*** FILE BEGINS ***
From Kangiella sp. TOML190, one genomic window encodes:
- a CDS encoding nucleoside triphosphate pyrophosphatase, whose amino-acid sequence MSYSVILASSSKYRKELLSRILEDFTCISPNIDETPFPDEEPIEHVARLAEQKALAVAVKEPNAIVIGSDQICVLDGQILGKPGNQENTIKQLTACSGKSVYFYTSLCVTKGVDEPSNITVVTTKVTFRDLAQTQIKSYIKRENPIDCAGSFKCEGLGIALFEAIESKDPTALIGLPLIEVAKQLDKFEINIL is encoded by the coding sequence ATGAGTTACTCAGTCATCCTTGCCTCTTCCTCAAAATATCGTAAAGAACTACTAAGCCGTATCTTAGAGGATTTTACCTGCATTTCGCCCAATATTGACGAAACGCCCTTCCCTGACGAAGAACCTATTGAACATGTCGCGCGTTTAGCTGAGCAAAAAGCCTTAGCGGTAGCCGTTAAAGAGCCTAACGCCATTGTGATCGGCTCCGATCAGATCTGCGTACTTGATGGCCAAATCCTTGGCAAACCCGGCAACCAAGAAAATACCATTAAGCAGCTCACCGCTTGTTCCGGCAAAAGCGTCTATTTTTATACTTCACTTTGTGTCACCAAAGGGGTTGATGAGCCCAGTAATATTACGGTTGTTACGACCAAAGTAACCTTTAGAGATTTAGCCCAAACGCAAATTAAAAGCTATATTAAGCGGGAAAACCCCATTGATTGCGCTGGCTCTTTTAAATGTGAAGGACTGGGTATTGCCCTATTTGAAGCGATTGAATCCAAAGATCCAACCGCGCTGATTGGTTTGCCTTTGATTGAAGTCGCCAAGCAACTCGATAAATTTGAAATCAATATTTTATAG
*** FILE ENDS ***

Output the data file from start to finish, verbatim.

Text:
From Kangiella sp. TOML190, one genomic window encodes:
- a CDS encoding nucleoside triphosphate pyrophosphatase, whose amino-acid sequence MSYSVILASSSKYRKELLSRILEDFTCISPNIDETPFPDEEPIEHVARLAEQKALAVAVKEPNAIVIGSDQICVLDGQILGKPGNQENTIKQLTACSGKSVYFYTSLCVTKGVDEPSNITVVTTKVTFRDLAQTQIKSYIKRENPIDCAGSFKCEGLGIALFEAIESKDPTALIGLPLIEVAKQLDKFEINIL is encoded by the coding sequence ATGAGTTACTCAGTCATCCTTGCCTCTTCCTCAAAATATCGTAAAGAACTACTAAGCCGTATCTTAGAGGATTTTACCTGCATTTCGCCCAATATTGACGAAACGCCCTTCCCTGACGAAGAACCTATTGAACATGTCGCGCGTTTAGCTGAGCAAAAAGCCTTAGCGGTAGCCGTTAAAGAGCCTAACGCCATTGTGATCGGCTCCGATCAGATCTGCGTACTTGATGGCCAAATCCTTGGCAAACCCGGCAACCAAGAAAATACCATTAAGCAGCTCACCGCTTGTTCCGGCAAAAGCGTCTATTTTTATACTTCACTTTGTGTCACCAAAGGGGTTGATGAGCCCAGTAATATTACGGTTGTTACGACCAAAGTAACCTTTAGAGATTTAGCCCAAACGCAAATTAAAAGCTATATTAAGCGGGAAAACCCCATTGATTGCGCTGGCTCTTTTAAATGTGAAGGACTGGGTATTGCCCTATTTGAAGCGATTGAATCCAAAGATCCAACCGCGCTGATTGGTTTGCCTTTGATTGAAGTCGCCAAGCAACTCGATAAATTTGAAATCAATATTTTATAG